One of the earliest Jewish mystical works, Sefer Yetzirah, the book of Creation, offers us insight into the essence of the month of Tevet, the current Hebrew month. According to Sefer Yetzirah, the month of Tevet is endowed with the quality of רוגז, anger. Many people would be quick to classify anger as a “negative” emotion and, in so doing, join an ancient tradition suggesting that anger is spiritual poison and to be avoided at all costs, but Sefer Yetzirah invites us to think differently.
We decry anger because we so often lose control under its influence, acting harmfully towards ourselves, others, or our environment.* To add insult to injury, anger often leads to blaming, shaming, and wronging. Moved by our anger, we point strongly at the other, acting in ways that can violate relationship, care, and consideration. Or we may suppress and run away from our anger, maintaining a facade of calm or niceness at the expense of authenticity and honesty, and likely fueling resentment or judgment within. When anger arises, whether we explode or contract, we end up suffering from a rupture in connection with ourselves or others and losing our sense of presence and alignment.
There is another way.
A verse from Tehilim ד/Psalms 4, guides us in working with רוגז, with anger. We are enjoined, רגזו ואל תחטאו, “quake and do not transgress.” רוגז literally means quaking, a shaking or trembling that can be felt in the body.
Quaking is a classic example of how animals and humans discharge pent up energy from a fight/flight response and can be an important part of incorporating what has happened to us and returning to a sense of agency and empowerment. If we bring our attention to the body in moments of fear or anger, we can feel into and through the quaking or other sensory dynamics of the emotion present, learning to allow them to dance their dance in our bodies and expanding our capacity to hold their energy without becoming reactive.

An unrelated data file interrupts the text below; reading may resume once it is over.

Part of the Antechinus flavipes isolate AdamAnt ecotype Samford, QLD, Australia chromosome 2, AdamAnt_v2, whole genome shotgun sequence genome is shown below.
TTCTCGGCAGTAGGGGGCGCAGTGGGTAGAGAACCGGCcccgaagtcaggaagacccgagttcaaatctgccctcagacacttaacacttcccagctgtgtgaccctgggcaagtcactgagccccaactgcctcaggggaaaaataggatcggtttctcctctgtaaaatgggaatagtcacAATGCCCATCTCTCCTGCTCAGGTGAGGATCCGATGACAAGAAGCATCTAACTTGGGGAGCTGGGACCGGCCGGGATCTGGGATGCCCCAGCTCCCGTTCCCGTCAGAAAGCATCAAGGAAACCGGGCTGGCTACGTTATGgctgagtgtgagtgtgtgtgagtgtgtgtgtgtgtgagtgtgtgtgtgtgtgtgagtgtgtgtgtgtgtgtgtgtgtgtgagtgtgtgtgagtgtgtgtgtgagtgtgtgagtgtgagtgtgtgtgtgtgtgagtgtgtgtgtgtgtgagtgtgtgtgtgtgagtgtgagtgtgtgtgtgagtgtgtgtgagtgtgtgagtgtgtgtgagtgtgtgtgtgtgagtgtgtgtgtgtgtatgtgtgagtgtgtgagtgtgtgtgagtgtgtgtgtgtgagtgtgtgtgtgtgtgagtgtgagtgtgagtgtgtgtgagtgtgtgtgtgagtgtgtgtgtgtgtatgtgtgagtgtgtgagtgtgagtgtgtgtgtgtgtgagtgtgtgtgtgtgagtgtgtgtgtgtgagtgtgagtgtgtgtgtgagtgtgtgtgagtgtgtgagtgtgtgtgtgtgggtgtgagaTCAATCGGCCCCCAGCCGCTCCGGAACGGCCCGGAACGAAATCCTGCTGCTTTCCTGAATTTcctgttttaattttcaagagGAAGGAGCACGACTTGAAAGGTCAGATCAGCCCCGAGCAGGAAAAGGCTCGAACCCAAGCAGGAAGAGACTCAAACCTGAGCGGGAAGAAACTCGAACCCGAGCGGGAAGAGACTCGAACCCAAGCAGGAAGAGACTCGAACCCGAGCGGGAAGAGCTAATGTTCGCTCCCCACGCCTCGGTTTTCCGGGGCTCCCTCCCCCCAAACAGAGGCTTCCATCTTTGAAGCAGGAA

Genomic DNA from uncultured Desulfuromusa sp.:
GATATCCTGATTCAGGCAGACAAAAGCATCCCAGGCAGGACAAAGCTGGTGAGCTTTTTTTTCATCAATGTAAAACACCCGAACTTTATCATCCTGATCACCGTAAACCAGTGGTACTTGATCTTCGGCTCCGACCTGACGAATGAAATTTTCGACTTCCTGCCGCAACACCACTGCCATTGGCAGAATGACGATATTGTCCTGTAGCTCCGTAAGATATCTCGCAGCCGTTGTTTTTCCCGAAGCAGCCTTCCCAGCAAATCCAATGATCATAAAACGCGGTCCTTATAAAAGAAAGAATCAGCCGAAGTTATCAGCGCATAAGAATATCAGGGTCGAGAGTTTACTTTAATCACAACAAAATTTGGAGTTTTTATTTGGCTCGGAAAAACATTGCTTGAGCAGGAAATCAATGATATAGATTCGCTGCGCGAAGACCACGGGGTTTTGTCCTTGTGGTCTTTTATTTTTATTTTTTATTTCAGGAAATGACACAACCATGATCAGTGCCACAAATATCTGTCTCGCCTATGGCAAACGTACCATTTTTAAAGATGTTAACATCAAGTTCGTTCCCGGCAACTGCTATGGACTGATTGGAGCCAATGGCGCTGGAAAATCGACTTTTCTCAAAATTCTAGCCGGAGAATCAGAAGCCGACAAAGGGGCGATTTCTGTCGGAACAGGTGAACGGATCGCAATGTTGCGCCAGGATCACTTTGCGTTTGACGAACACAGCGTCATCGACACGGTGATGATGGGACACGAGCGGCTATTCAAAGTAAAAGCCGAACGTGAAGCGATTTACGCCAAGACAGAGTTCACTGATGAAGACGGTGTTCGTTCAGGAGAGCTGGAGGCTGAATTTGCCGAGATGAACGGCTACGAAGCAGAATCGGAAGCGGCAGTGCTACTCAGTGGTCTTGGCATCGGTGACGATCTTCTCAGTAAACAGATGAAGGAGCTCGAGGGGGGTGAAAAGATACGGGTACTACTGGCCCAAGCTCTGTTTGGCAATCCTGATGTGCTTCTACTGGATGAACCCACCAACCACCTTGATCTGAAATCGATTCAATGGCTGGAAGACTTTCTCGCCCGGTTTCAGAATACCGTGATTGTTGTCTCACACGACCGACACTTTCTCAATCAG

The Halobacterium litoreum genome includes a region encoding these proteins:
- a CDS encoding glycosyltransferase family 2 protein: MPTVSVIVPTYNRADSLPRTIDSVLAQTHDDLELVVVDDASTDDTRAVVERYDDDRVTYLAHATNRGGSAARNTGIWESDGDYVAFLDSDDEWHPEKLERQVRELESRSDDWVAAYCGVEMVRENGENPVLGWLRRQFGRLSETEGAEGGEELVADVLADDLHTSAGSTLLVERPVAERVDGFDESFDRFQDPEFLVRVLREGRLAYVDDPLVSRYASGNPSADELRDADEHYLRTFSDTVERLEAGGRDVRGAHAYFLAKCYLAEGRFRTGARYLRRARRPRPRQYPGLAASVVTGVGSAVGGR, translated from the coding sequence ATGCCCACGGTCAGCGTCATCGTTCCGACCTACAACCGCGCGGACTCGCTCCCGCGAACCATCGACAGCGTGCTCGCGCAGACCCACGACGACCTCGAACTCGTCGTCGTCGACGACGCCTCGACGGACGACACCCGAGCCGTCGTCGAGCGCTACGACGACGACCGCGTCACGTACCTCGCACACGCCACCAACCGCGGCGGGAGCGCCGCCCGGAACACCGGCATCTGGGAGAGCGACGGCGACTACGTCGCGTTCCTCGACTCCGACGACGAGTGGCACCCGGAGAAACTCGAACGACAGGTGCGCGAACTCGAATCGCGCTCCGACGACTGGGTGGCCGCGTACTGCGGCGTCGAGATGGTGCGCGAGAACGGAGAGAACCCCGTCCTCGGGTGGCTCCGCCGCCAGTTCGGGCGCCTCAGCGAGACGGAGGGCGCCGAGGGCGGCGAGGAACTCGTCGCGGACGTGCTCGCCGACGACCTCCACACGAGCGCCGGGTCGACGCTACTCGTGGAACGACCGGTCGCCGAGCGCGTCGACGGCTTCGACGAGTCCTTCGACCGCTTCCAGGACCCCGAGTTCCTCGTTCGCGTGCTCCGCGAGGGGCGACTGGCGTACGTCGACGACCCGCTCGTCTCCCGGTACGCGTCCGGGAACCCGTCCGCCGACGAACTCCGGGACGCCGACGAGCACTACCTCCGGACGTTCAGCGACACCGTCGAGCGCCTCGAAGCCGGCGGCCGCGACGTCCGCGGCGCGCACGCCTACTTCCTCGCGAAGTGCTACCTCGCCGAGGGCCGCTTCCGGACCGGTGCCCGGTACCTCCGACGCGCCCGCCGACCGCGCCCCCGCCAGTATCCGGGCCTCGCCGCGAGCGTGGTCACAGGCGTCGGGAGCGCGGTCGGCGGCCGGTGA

Robert Augustus Masters in his work, The Anatomy and Evolution of Anger offers us a model for how we might do this, coining the phrase ‘heart anger.’ In embodying heart anger, we connect with the full force of our anger but without losing connection to the heart. By allowing ourselves to stay in connection in this way, we can witness the distinction between anger and violence.
In a recent workshop I experienced this quite clearly. Whereas in the past I’ve found myself more ‘managing’ my anger, suppressing it, or trying to reframe it, here I was supported in allowing the feeling of anger to arise and spread out, coming up from my loins, bringing centeredness, purpose, directedness, power and strength, but with none of the violent or uncontrolled forcefulness I might have expected. It put me strongly in touch with my will in a way that would enable me to be an empowered representative of my needs. From that in-touchness I had a clear sense of choice about whether and how to act.
In this mode, learning to embody anger, I am brought to a fiery authenticity where I stand powerfully in the fullness of my experience, letting my anger ground me in faithfulness to what is important and dear to me.
From this place, my anger can be part of a deepening and meaningful intimacy in relationship. Anger, like the palette of other emotions, can be a way of expressing and being in relationship. Taking responsibility for our anger (I am angry because I… rather than I’m angry because you…), where our anger is putting us in touch with what matters to us, with what’s important to us, allows anger to support connection.
It is not by chance that anger is a common biblical expression of God’s relationship to the people Israel. It is a model of covenant, of relationship which cares, and of compassionate wrath. Indeed when God gets angry at Israel it is a response to a violation of the covenant and the faithfulness which we are called to, to stay in relationship. On the receiving end, when we encounter anger in this way and listen for the need giving rise to it, we can hear it as the exclamation point driving home how important what’s being shared with us is to the other. Rather than responding in counter attack, we can respond with empathy and use the anger to connect with the other’s vulnerability, to forge a greater intimacy through its fire.
When we learn to engage anger this way we create a tikkun/healing of violence, also commemorated in the month of Tevet, towards shalom, wholeness, the peace which emerges when everything and everyone is given their place.
Danny Cohen is a lover of life and passionately pursues the wisdom and modalities of practice that help him and others live it fully and vibrantly. He delights in sharing Torah and guiding people in transformative spiritual practices and counseling work to help them live a life of connection and heartfulness.